What if we told you we could back up your mind? However, you must be euthanized first.
In the latest groundbreaking innovation from the bros of Silicon Valley (who brought us innovations such as scooters, riding in other people's cars, and generally "disrupting" every other industry), these Renaissance men of their era have disrupted another sector altogether: the industry of existing in corporeal form.
Is life finite? Well, we really don't know. But just in case you'd like to take your chances and stake your bets on living forever (at least in some reductive silicon data-based form), there is now an app for that. Well, not technically an app. However, there is a new and very expensive service that borrows the principle of cryogenics x1000: rather than simply reanimating such a mute thing as the body, you can now upload your entire mind to the cloud.
The only catch? They have to euthanize you first.
This service, titled Nectome, is a project of startup Y Combinator founder by MIT graduate Robert McIntyre. While we should always be aware due to the nature of digital media that hyperbole is now more habit than rarity in information delivery on the part of content creators, I am actually not exaggerating.
In pursuit of full transparency, we must address that McIntryre's service is self-admittedly experimental in function. McIntrye and his collaborating associate neurologist Edward Boyle are working hard to push the boundaries of existing neurophysiological technology to create additional options for humans to understand the mind. (If there isn't beauty in our avid desire and persistence to simply exist, I don't know what beauty there is.)
The Nectome service targets individuals with terminal disorders who would already be considering assisted suicide under Calfornia's End of Life Act.
The Nectome service largely targets individuals with terminal disorders who would already have California's End of Life Act option (a "Death with Dignity" or "Right to Die" law that permits elective euthanasia given situations of terminal illness and an individual's informed consent) at their disposal, and simply present these individuals with a newly experimental take on preserving self that may or may not work. Regardless, it's easy to see how such potentiality could appeal. And those participating in Nectome's service would, theoretically, be choosing elective assisted suicide anyways.
So maybe it's not quite as ludicrous as it seems. In any event, there's a waiting list -- and researchers are pretty confident it will work.
But how does it work?
Neuroimagery Courtesy of The Human Connectome Project, Laboratory of Neuroimaging, UCLA Randy Buckner, PhD, Martinos Center for Biomedical Imaging, MGH
The company, which is still currently sizing up investment by limiting opportunity for sales, bills itself as a "brain storage" service that combines existing theories of cryobiology, neuroscience, and computational research/information theory.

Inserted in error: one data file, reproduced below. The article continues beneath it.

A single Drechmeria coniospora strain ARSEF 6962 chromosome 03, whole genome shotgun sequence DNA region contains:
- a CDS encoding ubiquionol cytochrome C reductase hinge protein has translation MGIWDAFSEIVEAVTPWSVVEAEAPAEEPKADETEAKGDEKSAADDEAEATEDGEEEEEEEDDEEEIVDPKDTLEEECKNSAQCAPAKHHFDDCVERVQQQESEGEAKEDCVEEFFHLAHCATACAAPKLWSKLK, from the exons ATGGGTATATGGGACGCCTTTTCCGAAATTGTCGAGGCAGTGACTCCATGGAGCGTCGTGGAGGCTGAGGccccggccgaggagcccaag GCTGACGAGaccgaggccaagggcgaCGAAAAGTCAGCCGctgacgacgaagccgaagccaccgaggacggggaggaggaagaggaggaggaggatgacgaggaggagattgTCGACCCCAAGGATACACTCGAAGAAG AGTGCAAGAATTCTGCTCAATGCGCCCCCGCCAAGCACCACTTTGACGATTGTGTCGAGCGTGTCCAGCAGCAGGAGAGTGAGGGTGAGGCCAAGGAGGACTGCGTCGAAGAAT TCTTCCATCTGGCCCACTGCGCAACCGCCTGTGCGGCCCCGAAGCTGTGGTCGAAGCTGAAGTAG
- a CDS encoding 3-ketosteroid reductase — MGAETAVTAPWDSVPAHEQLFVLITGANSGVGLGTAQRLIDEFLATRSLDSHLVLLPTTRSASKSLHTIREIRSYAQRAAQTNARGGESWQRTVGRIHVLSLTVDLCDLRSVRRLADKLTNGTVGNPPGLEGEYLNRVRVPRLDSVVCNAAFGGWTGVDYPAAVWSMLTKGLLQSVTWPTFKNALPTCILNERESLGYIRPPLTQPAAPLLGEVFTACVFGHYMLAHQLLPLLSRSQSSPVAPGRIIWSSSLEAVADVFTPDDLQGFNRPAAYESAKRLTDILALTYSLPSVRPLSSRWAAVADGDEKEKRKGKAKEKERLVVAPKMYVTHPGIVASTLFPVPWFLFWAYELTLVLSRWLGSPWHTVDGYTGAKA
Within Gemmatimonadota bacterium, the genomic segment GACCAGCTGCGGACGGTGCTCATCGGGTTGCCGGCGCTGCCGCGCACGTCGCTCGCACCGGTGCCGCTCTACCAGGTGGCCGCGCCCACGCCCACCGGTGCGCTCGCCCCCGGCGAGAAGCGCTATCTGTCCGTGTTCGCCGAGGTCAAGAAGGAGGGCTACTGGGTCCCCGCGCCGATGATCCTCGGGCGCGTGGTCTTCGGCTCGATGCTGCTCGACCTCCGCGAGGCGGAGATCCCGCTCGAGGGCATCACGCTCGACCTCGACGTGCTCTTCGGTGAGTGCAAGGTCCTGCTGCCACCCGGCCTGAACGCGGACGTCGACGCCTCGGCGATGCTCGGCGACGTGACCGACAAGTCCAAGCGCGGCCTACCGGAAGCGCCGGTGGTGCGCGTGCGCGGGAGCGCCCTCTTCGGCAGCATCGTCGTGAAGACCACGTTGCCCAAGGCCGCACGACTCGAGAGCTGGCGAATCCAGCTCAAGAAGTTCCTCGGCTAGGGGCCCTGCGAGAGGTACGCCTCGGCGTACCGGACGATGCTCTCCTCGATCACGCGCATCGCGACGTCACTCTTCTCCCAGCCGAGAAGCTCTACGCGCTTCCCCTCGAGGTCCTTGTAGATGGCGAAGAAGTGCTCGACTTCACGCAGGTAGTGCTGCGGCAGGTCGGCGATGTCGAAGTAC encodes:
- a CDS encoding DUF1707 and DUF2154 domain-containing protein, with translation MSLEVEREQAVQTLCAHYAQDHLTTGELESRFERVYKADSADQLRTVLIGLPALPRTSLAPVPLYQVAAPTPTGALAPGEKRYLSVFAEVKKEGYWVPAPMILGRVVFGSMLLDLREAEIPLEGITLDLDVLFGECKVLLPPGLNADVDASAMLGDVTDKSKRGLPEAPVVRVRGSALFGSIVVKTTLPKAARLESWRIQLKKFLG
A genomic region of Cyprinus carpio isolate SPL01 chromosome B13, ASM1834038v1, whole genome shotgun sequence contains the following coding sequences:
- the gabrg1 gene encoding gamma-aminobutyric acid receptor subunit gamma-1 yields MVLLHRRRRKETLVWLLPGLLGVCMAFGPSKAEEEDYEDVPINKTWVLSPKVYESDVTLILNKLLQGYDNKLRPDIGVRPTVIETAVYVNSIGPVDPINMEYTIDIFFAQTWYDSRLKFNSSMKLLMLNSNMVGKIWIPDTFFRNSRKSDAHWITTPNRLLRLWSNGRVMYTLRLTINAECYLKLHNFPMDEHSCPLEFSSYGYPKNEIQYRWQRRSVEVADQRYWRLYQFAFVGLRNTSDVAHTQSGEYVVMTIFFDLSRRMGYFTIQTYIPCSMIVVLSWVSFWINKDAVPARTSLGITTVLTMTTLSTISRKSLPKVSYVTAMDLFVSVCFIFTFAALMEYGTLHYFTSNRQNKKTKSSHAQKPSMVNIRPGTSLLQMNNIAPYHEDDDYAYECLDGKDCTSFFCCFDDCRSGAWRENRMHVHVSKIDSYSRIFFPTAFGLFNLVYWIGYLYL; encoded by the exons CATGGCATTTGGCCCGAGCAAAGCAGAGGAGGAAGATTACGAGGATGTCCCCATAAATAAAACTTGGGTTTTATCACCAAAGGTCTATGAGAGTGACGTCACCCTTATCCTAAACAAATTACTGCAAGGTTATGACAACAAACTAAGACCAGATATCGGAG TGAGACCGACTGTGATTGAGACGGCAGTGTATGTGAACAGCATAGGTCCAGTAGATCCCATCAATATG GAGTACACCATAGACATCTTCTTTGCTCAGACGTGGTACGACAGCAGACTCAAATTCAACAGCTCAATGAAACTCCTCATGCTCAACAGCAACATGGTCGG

In pursuit of its methods, Nectome extends the application of cryonic stop a more meticulous application level, attempting to combine ancient Egyptian methods of embalming (discovered by cryobiologist Greg Fahy of 21st Century Medicine) with centralized focus on preserving the brain and cerebellum itself at the nanometer (one-billionth of a meter) level itself, including the web of synapse relationships, which (theoretically according to these specialists) comprise a map of memory, habits, and, even more theoretically, "selfhood" through something neurologists and psychologists refer to as connectomes.
"A connectome is a comprehensive map of neural connections in the brain, and may be thought of as its "wiring diagram." More broadly, a connectome would include the mapping of all neural connections within an organism's nervous system.
".....[Connectome-based projects attempt to] navigate the brain in a way that was never before possible; fly through major brain pathways, compare essential circuits, zoom into a region to explore the cells that comprise it, and the functions that depend on it.
"[They] aim to provide an unparalleled compilation of neural data, an interface to graphically navigate this data and the opportunity to achieve never before realized conclusions about the living human brain."
Ken Hayworth, neuroscientist and advocate of the Nectome project who is also president of the fringe organization The Brain Preserve Foundation, is fundamentally a theorist but also a well-esteemed expert in his field. Hayworth describes the theory of preserving connectomes through advanced technology and the theory behind Nectome's hypothesis: "If the brain is dead, it’s like your computer is off, but that doesn’t mean the information isn’t there."
“Speaking personally," Hayworth continues, "if I were a facing a terminal illness I would likely choose euthanasia by [this method].”
The Nectome project has won a $960,000 federal grant from the U.S. Institute of Mental Health for its research work on "whole brain nanoscale preservation and imagery" for what the organization refers to as a potentially applicable technological with "commercial applications" as disciplines grow to further develop models of the mind and operative methodologies for managing its processes -- both to our will and, theoretically, our benefit.
What do you think of the Nectome project? Would you upload your mind?